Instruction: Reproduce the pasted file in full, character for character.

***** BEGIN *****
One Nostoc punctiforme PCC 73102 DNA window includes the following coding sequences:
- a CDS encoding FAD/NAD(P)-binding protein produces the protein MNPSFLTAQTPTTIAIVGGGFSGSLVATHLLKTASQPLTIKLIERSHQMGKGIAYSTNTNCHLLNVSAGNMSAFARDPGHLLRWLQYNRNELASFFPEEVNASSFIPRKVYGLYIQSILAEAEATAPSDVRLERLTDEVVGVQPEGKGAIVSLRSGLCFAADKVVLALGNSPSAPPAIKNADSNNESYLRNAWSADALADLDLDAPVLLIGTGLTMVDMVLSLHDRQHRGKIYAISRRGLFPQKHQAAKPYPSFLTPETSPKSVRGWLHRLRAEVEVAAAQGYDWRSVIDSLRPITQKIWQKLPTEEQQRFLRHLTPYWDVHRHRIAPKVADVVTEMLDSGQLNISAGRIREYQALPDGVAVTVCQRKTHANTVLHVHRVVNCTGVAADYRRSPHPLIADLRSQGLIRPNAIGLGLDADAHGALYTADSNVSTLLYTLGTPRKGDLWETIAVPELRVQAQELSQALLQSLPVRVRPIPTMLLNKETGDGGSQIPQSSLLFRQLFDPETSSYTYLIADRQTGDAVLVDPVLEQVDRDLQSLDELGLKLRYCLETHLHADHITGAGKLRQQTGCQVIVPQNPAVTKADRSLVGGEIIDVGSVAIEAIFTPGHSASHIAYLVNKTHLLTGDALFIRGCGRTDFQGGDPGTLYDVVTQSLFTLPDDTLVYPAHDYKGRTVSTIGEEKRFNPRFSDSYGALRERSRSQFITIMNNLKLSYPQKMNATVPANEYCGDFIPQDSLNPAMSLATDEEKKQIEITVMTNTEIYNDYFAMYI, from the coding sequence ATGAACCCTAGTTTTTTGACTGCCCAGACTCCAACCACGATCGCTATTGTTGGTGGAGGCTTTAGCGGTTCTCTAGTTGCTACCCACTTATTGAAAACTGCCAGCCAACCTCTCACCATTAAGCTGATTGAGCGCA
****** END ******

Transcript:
One Nostoc punctiforme PCC 73102 DNA window includes the following coding sequences:
- a CDS encoding FAD/NAD(P)-binding protein produces the protein MNPSFLTAQTPTTIAIVGGGFSGSLVATHLLKTASQPLTIKLIERSHQMGKGIAYSTNTNCHLLNVSAGNMSAFARDPGHLLRWLQYNRNELASFFPEEVNASSFIPRKVYGLYIQSILAEAEATAPSDVRLERLTDEVVGVQPEGKGAIVSLRSGLCFAADKVVLALGNSPSAPPAIKNADSNNESYLRNAWSADALADLDLDAPVLLIGTGLTMVDMVLSLHDRQHRGKIYAISRRGLFPQKHQAAKPYPSFLTPETSPKSVRGWLHRLRAEVEVAAAQGYDWRSVIDSLRPITQKIWQKLPTEEQQRFLRHLTPYWDVHRHRIAPKVADVVTEMLDSGQLNISAGRIREYQALPDGVAVTVCQRKTHANTVLHVHRVVNCTGVAADYRRSPHPLIADLRSQGLIRPNAIGLGLDADAHGALYTADSNVSTLLYTLGTPRKGDLWETIAVPELRVQAQELSQALLQSLPVRVRPIPTMLLNKETGDGGSQIPQSSLLFRQLFDPETSSYTYLIADRQTGDAVLVDPVLEQVDRDLQSLDELGLKLRYCLETHLHADHITGAGKLRQQTGCQVIVPQNPAVTKADRSLVGGEIIDVGSVAIEAIFTPGHSASHIAYLVNKTHLLTGDALFIRGCGRTDFQGGDPGTLYDVVTQSLFTLPDDTLVYPAHDYKGRTVSTIGEEKRFNPRFSDSYGALRERSRSQFITIMNNLKLSYPQKMNATVPANEYCGDFIPQDSLNPAMSLATDEEKKQIEITVMTNTEIYNDYFAMYI, from the coding sequence ATGAACCCTAGTTTTTTGACTGCCCAGACTCCAACCACGATCGCTATTGTTGGTGGAGGCTTTAGCGGTTCTCTAGTTGCTACCCACTTATTGAAAACTGCCAGCCAACCTCTCACCATTAAGCTGATTGAGCGCA